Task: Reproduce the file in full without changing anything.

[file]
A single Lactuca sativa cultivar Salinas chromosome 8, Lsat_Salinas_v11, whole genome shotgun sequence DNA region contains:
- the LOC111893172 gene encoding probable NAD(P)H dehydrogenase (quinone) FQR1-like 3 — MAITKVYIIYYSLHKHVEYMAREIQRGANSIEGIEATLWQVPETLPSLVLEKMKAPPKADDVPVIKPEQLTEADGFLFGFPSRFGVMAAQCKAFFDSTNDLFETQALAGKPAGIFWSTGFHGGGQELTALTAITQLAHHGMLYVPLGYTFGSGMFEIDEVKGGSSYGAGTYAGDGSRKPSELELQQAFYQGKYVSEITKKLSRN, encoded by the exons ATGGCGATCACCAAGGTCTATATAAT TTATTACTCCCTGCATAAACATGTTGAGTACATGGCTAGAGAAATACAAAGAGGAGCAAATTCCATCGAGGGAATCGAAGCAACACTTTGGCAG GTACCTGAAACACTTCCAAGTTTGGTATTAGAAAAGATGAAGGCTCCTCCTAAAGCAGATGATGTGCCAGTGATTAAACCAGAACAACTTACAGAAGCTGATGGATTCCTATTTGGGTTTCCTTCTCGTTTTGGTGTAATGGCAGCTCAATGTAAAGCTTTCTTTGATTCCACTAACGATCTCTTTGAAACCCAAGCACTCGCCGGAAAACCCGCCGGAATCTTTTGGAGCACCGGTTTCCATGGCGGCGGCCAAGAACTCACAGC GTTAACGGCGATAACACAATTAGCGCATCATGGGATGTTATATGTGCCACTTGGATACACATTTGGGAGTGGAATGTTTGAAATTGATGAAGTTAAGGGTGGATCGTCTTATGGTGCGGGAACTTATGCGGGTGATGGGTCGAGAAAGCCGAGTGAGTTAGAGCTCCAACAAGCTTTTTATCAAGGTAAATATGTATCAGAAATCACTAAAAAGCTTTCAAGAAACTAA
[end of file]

A single Lactuca sativa cultivar Salinas chromosome 8, Lsat_Salinas_v11, whole genome shotgun sequence DNA region contains:
- the LOC111893172 gene encoding probable NAD(P)H dehydrogenase (quinone) FQR1-like 3 — MAITKVYIIYYSLHKHVEYMAREIQRGANSIEGIEATLWQVPETLPSLVLEKMKAPPKADDVPVIKPEQLTEADGFLFGFPSRFGVMAAQCKAFFDSTNDLFETQALAGKPAGIFWSTGFHGGGQELTALTAITQLAHHGMLYVPLGYTFGSGMFEIDEVKGGSSYGAGTYAGDGSRKPSELELQQAFYQGKYVSEITKKLSRN, encoded by the exons ATGGCGATCACCAAGGTCTATATAAT TTATTACTCCCTGCATAAACATGTTGAGTACATGGCTAGAGAAATACAAAGAGGAGCAAATTCCATCGAGGGAATCGAAGCAACACTTTGGCAG GTACCTGAAACACTTCCAAGTTTGGTATTAGAAAAGATGAAGGCTCCTCCTAAAGCAGATGATGTGCCAGTGATTAAACCAGAACAACTTACAGAAGCTGATGGATTCCTATTTGGGTTTCCTTCTCGTTTTGGTGTAATGGCAGCTCAATGTAAAGCTTTCTTTGATTCCACTAACGATCTCTTTGAAACCCAAGCACTCGCCGGAAAACCCGCCGGAATCTTTTGGAGCACCGGTTTCCATGGCGGCGGCCAAGAACTCACAGC GTTAACGGCGATAACACAATTAGCGCATCATGGGATGTTATATGTGCCACTTGGATACACATTTGGGAGTGGAATGTTTGAAATTGATGAAGTTAAGGGTGGATCGTCTTATGGTGCGGGAACTTATGCGGGTGATGGGTCGAGAAAGCCGAGTGAGTTAGAGCTCCAACAAGCTTTTTATCAAGGTAAATATGTATCAGAAATCACTAAAAAGCTTTCAAGAAACTAA